Attentional responses to stimuli associated with a reward can occur in the absence of knowledge of their predictive values

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Classical conditioning theories of addiction suggest that stimuli associated with rewards acquire incentive salience, inducing emotional and attentional conditioned responses. It is not clear whether those responses occur without contingency awareness (CA), i.e. are based on explicit or implicit learning processes. Examining implicit aspects of stimulus-reward associations can improve our understanding of addictive behaviours, supporting treatment and prevention strategies. However, the acquisition of conditioned responses without CA has yet to be rigorously demonstrated, as the existing literature shows a lack of methodological agreement regarding the measurement of implicit and explicit processes.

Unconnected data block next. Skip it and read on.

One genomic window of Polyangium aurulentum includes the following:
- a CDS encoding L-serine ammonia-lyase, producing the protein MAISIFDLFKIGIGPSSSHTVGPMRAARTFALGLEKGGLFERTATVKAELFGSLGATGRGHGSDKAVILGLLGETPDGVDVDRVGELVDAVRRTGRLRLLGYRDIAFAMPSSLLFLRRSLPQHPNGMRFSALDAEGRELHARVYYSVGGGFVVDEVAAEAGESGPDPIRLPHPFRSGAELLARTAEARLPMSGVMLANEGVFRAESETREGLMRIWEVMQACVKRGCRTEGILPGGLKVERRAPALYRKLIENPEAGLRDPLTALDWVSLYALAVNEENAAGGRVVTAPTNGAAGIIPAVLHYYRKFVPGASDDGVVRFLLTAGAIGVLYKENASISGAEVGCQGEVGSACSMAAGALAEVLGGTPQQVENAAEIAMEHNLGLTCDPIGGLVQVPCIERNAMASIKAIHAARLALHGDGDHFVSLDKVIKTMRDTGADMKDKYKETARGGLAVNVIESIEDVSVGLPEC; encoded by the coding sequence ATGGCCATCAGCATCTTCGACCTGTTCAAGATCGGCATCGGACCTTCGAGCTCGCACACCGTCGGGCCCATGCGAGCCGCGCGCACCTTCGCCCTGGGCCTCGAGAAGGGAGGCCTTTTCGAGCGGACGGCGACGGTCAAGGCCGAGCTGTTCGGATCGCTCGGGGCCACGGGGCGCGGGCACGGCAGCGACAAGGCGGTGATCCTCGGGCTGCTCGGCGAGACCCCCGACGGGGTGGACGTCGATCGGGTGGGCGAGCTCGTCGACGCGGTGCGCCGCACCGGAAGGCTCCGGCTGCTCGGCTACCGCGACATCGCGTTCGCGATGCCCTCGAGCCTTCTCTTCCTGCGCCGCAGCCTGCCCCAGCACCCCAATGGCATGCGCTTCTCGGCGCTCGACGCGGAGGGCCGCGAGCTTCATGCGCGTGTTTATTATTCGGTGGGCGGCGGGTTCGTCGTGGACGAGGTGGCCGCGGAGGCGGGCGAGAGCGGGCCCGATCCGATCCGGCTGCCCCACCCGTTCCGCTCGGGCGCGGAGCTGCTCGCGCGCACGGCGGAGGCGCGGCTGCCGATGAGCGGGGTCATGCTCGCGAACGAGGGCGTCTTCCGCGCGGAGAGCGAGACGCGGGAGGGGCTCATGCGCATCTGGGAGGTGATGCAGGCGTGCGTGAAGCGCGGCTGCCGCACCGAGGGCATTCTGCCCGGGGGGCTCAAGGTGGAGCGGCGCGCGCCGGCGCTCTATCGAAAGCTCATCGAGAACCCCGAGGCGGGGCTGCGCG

The purpose of two experiments presented here was to study the emotional value acquired by CS through implicit emotional and attentional processes, trying to overcome critical methodological issues.

Experiment 1 (n = 48) paired two stimuli categories (houses/buildings) with high (HR) or low (LR) probabilities of monetary reward. An Emotional Attentional Blink revealed preferential attention for HR over LR regardless of CA; while pleasantness ratings were unaffected, probably due to the intrinsic nature of CS.

Experiment 2 (n = 60) replicated the effect of conditioning on the Emotional Attentional Blink utilising abstract CS (octagons/squares). In addition increased pleasantness for HR over LR was found significant overall, and marginally significant for Aware but not for Unaware participants. Here CA was rigorously determined using a signal-detection analysis and metacognitive-awareness measurements. Bayesian analyses verified the unconscious nature of the learning.

These findings demonstrate that attentional conditioned responses can occur without CA and advance our understanding of the mechanisms by which implicit conditioning can occur and becomes observable. Furthermore, these results can highlight how addictive behaviours might develop.

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